Yes, airports will be mobbed. No, masks aren’t optional. Everything you need to know about summer flights

A Southwest Airlines flight attendant delivered good news to passengers boarding the Providence, Rhode Island, to Chicago flight in mid-May.

“We’re not going to be completely full on this flight,” he said, directing those traveling solo to pick an aisle or window seat. “We’re spreading people out so you have a little extra elbow room.” 

Don’t expect to hear that refrain on summer flights as vacation season kicks off this weekend with Memorial Day getaways. The less-than-full flight was a blast from the pandemic past, when airlines left middle seats open in the name of social distancing and planes had plenty of empty seats.

Travelers flying this summer face a return to semi-normal skies, at least within the U.S., as many cooped-up Americans take their first vacations in more than a year. Airlines say bookings have surged thanks to COVID-19 vaccinations, a reduction in COVID-19 case counts, the lifting of travel restrictions and the reopening of tourist attractions. Some U.S. airports are already back to or are exceeding pre-pandemic passenger traffic levels.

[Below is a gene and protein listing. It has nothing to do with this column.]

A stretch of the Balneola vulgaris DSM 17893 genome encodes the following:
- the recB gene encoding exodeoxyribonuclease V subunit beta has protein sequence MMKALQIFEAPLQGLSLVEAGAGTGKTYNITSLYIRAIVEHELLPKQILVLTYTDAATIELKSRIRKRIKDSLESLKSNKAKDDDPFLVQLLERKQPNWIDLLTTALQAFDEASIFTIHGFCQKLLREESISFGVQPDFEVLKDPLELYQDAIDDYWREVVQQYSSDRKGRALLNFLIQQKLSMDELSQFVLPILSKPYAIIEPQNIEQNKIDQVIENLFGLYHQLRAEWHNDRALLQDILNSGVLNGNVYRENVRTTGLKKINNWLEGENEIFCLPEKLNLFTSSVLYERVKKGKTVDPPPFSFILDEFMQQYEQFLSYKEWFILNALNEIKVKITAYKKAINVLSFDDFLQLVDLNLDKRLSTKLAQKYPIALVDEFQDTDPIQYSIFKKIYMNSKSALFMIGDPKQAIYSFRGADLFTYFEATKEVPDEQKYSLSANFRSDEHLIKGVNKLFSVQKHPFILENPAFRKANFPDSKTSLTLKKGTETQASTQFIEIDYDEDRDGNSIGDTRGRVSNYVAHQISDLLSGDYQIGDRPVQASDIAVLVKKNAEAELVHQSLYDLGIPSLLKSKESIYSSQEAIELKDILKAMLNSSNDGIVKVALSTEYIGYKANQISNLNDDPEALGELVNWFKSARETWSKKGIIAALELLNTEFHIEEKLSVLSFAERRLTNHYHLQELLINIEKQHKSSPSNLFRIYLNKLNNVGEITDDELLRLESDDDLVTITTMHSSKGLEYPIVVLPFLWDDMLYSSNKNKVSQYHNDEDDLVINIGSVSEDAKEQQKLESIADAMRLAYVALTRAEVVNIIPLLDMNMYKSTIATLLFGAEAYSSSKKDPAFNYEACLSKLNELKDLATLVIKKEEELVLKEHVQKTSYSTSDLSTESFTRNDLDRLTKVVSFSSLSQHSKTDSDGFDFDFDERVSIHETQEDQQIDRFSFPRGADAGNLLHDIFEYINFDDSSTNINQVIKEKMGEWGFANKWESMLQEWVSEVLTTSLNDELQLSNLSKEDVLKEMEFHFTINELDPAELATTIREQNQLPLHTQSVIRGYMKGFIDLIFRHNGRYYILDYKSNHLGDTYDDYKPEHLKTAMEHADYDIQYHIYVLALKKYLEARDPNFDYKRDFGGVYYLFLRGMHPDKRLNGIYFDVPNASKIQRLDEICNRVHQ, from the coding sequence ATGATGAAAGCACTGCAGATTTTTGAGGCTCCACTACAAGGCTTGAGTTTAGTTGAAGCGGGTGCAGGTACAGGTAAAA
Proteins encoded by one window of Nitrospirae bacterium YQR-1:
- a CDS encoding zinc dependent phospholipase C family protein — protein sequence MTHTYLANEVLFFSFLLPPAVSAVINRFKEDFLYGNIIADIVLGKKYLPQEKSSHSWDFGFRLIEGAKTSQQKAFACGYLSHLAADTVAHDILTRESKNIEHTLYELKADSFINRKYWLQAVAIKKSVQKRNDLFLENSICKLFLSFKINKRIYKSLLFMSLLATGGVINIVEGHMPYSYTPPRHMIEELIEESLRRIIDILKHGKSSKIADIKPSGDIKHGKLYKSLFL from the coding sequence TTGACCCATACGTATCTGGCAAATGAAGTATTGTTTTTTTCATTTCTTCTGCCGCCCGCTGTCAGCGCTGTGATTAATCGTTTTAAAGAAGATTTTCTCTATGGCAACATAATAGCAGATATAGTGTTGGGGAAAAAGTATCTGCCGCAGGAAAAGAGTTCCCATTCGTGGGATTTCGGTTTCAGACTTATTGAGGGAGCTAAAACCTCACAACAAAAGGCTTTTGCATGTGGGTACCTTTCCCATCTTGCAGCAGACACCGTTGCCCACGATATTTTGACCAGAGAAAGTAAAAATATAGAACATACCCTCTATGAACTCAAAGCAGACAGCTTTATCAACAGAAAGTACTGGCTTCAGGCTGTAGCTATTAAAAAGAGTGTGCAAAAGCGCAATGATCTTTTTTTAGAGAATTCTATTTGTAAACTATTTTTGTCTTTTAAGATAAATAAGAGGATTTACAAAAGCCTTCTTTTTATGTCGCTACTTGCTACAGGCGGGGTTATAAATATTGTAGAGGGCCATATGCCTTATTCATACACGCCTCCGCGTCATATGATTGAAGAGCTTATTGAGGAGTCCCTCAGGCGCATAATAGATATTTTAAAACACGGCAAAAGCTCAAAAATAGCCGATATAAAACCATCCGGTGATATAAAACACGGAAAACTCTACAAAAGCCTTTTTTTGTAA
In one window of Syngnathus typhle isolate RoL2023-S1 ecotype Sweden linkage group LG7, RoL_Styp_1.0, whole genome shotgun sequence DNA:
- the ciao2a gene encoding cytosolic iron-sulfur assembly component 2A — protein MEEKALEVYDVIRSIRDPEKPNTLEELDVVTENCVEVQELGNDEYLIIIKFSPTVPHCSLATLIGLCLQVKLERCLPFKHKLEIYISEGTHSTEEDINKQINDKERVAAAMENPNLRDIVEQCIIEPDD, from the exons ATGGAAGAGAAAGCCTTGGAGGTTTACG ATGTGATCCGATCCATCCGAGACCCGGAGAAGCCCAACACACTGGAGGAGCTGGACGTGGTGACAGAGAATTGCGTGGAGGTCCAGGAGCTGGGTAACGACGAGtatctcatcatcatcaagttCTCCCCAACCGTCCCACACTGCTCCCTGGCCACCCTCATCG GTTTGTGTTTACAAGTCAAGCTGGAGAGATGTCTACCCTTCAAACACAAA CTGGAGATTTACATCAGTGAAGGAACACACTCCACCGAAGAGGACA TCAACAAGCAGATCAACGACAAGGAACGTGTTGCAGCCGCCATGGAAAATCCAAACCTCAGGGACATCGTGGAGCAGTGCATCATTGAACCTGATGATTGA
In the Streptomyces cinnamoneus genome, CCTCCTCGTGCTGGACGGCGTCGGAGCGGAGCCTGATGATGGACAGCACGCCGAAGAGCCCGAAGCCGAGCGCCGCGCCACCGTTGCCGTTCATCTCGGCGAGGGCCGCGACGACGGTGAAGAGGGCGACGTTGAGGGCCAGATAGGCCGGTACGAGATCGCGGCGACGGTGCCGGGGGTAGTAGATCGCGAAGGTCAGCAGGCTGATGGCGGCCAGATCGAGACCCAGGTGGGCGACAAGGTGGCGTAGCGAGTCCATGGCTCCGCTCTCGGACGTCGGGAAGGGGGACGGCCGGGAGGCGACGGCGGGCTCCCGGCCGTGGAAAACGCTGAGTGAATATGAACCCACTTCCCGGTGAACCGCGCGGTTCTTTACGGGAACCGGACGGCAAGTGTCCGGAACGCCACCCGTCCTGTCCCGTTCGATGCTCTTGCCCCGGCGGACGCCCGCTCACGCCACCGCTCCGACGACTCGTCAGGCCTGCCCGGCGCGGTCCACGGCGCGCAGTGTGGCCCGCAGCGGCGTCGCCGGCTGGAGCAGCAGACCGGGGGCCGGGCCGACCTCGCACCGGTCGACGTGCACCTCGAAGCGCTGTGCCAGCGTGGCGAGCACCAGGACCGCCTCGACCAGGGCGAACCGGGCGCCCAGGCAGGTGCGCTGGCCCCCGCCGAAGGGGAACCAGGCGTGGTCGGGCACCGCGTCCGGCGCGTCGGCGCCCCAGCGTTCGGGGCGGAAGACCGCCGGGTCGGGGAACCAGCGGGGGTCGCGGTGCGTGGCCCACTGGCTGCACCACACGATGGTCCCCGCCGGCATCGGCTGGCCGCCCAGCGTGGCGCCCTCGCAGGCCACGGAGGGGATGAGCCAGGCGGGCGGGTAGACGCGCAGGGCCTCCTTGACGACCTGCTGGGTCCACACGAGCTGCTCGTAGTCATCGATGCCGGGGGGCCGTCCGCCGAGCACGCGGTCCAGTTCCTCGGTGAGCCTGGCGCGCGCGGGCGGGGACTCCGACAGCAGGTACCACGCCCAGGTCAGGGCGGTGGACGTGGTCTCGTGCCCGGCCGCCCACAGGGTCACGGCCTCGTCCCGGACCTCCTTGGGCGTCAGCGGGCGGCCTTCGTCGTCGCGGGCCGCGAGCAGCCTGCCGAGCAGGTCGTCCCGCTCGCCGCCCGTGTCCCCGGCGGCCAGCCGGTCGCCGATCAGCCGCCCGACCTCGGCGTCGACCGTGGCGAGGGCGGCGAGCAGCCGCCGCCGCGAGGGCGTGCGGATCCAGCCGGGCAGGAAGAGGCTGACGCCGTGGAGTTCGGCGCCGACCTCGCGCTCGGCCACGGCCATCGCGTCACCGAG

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“There’s been a significant change in just a very short period of time in the number of people who are flying again,” Nicholas Calio, CEO of the airline industry trade group Airlines for America said.

Travelers who haven’t flown during the pandemic are sure to be rusty. Here’s what passengers need to know about flying in summer 2021:

Airports will be crowded this summer

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